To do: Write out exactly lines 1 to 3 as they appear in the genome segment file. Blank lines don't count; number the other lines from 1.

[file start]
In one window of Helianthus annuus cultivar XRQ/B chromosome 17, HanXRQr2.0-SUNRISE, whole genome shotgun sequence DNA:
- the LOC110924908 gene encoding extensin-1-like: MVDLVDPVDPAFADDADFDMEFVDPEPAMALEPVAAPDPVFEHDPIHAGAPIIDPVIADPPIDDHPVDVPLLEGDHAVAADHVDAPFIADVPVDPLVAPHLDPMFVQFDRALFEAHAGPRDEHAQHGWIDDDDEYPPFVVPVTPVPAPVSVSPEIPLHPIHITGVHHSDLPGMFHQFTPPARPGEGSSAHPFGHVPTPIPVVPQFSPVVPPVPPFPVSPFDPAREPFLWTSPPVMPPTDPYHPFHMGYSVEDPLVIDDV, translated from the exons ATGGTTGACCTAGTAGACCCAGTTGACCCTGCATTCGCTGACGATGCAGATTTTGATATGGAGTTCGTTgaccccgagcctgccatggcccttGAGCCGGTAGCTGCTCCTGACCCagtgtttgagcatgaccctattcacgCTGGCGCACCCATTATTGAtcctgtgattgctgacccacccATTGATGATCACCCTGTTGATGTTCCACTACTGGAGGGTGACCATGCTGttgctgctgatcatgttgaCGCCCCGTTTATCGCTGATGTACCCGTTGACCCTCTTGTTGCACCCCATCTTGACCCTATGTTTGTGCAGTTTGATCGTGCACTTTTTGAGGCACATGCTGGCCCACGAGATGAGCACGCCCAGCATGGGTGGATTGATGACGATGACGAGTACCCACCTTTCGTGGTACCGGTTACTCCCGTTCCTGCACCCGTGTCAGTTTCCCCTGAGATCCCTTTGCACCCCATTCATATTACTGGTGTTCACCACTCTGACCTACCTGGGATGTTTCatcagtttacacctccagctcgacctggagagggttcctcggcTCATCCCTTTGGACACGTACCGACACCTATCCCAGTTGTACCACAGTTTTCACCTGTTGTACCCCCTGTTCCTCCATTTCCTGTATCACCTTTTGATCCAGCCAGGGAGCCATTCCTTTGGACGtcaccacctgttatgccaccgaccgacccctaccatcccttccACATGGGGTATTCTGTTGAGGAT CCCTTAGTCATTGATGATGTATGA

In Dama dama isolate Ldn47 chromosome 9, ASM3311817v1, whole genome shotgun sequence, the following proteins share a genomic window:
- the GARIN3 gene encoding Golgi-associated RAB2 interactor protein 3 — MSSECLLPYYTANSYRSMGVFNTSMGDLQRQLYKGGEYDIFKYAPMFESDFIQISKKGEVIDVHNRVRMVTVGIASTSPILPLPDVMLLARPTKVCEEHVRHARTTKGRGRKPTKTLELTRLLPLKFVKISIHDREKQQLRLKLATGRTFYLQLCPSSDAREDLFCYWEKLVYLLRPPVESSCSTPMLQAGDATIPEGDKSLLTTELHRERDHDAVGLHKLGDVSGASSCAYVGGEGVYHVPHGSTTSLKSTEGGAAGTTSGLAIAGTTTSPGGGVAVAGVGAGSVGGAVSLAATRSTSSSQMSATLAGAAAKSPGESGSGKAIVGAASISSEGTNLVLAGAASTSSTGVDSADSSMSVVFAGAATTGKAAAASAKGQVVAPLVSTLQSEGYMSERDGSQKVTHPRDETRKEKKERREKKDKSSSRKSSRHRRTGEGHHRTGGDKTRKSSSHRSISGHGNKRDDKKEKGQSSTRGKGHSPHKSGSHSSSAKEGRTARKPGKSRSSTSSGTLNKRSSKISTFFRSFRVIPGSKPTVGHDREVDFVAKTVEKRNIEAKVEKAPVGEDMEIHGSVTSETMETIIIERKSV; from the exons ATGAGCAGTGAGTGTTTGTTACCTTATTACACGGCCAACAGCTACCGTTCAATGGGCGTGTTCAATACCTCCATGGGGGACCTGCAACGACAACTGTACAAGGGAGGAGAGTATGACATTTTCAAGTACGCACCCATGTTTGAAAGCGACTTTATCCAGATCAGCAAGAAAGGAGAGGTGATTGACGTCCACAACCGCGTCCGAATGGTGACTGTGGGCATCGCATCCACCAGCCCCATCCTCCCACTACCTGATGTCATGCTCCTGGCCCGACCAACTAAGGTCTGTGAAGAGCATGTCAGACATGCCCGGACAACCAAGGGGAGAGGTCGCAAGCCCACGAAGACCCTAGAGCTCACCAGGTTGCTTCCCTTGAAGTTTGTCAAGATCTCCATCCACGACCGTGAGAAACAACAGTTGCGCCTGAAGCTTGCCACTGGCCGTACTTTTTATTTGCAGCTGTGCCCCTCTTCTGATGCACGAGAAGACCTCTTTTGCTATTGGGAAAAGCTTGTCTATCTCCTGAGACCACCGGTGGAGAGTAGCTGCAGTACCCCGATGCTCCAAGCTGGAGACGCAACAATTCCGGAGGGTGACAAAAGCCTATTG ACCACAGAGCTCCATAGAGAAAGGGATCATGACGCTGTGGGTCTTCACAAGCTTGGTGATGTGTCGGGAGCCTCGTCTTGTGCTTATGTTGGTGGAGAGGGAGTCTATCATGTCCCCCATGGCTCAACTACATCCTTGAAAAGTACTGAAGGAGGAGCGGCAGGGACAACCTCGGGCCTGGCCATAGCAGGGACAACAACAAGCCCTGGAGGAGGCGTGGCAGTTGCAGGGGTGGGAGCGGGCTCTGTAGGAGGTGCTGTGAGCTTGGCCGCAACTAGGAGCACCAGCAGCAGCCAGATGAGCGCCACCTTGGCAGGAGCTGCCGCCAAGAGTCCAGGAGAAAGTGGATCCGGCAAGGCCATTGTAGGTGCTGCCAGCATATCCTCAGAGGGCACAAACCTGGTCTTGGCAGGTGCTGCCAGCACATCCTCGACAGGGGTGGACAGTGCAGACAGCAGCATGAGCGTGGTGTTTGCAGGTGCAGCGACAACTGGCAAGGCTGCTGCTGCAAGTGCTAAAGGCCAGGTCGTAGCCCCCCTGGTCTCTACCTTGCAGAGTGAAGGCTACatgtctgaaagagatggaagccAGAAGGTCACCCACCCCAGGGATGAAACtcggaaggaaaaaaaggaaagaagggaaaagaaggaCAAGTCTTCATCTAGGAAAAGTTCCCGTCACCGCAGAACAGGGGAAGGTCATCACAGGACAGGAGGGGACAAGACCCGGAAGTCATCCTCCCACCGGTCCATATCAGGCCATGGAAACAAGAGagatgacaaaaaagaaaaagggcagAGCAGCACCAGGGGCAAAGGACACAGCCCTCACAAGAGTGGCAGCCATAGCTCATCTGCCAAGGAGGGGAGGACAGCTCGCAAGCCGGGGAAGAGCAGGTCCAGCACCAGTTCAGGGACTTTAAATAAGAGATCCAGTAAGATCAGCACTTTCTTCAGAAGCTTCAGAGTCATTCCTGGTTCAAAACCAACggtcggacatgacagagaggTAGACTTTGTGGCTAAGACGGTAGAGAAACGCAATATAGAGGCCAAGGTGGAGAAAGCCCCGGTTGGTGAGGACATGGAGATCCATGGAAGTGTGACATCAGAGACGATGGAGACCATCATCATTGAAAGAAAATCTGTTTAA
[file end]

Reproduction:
In one window of Helianthus annuus cultivar XRQ/B chromosome 17, HanXRQr2.0-SUNRISE, whole genome shotgun sequence DNA:
- the LOC110924908 gene encoding extensin-1-like: MVDLVDPVDPAFADDADFDMEFVDPEPAMALEPVAAPDPVFEHDPIHAGAPIIDPVIADPPIDDHPVDVPLLEGDHAVAADHVDAPFIADVPVDPLVAPHLDPMFVQFDRALFEAHAGPRDEHAQHGWIDDDDEYPPFVVPVTPVPAPVSVSPEIPLHPIHITGVHHSDLPGMFHQFTPPARPGEGSSAHPFGHVPTPIPVVPQFSPVVPPVPPFPVSPFDPAREPFLWTSPPVMPPTDPYHPFHMGYSVEDPLVIDDV, translated from the exons ATGGTTGACCTAGTAGACCCAGTTGACCCTGCATTCGCTGACGATGCAGATTTTGATATGGAGTTCGTTgaccccgagcctgccatggcccttGAGCCGGTAGCTGCTCCTGACCCagtgtttgagcatgaccctattcacgCTGGCGCACCCATTATTGAtcctgtgattgctgacccacccATTGATGATCACCCTGTTGATGTTCCACTACTGGAGGGTGACCATGCTGttgctgctgatcatgttgaCGCCCCGTTTATCGCTGATGTACCCGTTGACCCTCTTGTTGCACCCCATCTTGACCCTATGTTTGTGCAGTTTGATCGTGCACTTTTTGAGGCACATGCTGGCCCACGAGATGAGCACGCCCAGCATGGGTGGATTGATGACGATGACGAGTACCCACCTTTCGTGGTACCGGTTACTCCCGTTCCTGCACCCGTGTCAGTTTCCCCTGAGATCCCTTTGCACCCCATTCATATTACTGGTGTTCACCACTCTGACCTACCTGGGATGTTTCatcagtttacacctccagctcgacctggagagggttcctcggcTCATCCCTTTGGACACGTACCGACACCTATCCCAGTTGTACCACAGTTTTCACCTGTTGTACCCCCTGTTCCTCCATTTCCTGTATCACCTTTTGATCCAGCCAGGGAGCCATTCCTTTGGACGtcaccacctgttatgccaccgaccgacccctaccatcccttccACATGGGGTATTCTGTTGAGGAT CCCTTAGTCATTGATGATGTATGA

In Dama dama isolate Ldn47 chromosome 9, ASM3311817v1, whole genome shotgun sequence, the following proteins share a genomic window: